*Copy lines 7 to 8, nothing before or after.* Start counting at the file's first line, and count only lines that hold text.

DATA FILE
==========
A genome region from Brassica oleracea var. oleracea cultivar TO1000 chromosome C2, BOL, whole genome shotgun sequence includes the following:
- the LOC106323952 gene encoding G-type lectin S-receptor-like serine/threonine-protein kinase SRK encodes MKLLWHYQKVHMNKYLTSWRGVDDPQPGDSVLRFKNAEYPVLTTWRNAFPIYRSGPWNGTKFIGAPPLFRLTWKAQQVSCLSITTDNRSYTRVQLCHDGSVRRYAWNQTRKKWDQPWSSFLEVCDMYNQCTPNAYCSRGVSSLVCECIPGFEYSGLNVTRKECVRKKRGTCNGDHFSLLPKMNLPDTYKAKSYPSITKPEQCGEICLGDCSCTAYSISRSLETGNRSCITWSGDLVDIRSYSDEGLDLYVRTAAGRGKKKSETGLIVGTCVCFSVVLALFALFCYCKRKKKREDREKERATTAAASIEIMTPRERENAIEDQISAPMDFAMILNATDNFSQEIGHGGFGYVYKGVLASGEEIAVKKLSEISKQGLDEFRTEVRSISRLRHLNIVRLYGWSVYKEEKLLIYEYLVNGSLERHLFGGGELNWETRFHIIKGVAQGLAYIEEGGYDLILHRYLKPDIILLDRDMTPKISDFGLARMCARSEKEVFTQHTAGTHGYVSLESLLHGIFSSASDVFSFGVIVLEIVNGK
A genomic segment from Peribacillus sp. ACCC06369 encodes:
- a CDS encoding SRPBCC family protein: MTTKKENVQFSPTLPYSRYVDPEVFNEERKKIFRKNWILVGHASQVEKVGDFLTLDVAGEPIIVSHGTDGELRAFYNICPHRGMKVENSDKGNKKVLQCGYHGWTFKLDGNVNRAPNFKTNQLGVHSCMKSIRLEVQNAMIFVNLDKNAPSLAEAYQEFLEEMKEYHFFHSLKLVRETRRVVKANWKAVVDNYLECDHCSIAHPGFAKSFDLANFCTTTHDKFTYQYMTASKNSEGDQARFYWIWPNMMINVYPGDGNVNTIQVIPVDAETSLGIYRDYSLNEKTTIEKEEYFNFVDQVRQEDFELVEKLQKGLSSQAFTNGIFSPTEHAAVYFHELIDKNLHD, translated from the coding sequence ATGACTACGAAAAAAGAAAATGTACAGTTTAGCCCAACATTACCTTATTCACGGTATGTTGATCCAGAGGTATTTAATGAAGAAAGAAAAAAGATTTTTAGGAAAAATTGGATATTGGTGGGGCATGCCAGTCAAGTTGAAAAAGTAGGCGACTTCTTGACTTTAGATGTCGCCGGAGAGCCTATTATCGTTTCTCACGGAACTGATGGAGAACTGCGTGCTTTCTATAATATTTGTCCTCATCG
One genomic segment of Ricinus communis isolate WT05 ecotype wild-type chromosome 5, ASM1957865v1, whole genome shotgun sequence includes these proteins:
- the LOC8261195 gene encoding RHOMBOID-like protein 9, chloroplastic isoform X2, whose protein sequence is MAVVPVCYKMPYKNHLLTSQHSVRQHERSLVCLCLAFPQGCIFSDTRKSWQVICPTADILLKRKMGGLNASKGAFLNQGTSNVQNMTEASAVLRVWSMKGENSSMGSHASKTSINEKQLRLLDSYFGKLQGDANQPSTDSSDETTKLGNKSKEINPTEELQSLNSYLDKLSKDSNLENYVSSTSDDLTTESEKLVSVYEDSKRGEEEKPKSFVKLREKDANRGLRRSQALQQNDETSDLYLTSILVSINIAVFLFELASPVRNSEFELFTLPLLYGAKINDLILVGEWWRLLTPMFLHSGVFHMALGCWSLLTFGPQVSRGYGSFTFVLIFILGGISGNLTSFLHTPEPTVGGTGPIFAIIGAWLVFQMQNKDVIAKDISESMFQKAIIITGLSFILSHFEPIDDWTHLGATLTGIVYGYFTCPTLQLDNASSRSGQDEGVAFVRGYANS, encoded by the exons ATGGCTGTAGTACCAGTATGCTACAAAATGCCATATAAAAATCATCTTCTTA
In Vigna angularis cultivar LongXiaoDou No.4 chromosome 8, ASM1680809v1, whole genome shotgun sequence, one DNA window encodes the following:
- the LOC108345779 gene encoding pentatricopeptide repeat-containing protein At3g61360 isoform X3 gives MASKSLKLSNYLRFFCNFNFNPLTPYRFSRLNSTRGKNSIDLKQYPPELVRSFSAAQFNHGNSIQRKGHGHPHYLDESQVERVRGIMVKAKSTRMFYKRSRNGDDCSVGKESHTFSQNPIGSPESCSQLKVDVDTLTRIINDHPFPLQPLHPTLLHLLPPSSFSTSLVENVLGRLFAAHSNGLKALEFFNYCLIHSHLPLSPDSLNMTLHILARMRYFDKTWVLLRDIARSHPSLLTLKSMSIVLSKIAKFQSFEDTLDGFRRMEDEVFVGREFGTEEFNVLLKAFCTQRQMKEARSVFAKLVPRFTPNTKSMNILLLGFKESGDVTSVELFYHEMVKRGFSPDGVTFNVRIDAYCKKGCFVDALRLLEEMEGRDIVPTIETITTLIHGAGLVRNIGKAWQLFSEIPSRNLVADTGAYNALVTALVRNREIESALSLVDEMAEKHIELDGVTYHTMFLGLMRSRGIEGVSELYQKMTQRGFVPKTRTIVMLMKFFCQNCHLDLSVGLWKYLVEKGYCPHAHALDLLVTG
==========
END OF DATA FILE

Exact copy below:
In Vigna angularis cultivar LongXiaoDou No.4 chromosome 8, ASM1680809v1, whole genome shotgun sequence, one DNA window encodes the following:
- the LOC108345779 gene encoding pentatricopeptide repeat-containing protein At3g61360 isoform X3 gives MASKSLKLSNYLRFFCNFNFNPLTPYRFSRLNSTRGKNSIDLKQYPPELVRSFSAAQFNHGNSIQRKGHGHPHYLDESQVERVRGIMVKAKSTRMFYKRSRNGDDCSVGKESHTFSQNPIGSPESCSQLKVDVDTLTRIINDHPFPLQPLHPTLLHLLPPSSFSTSLVENVLGRLFAAHSNGLKALEFFNYCLIHSHLPLSPDSLNMTLHILARMRYFDKTWVLLRDIARSHPSLLTLKSMSIVLSKIAKFQSFEDTLDGFRRMEDEVFVGREFGTEEFNVLLKAFCTQRQMKEARSVFAKLVPRFTPNTKSMNILLLGFKESGDVTSVELFYHEMVKRGFSPDGVTFNVRIDAYCKKGCFVDALRLLEEMEGRDIVPTIETITTLIHGAGLVRNIGKAWQLFSEIPSRNLVADTGAYNALVTALVRNREIESALSLVDEMAEKHIELDGVTYHTMFLGLMRSRGIEGVSELYQKMTQRGFVPKTRTIVMLMKFFCQNCHLDLSVGLWKYLVEKGYCPHAHALDLLVTG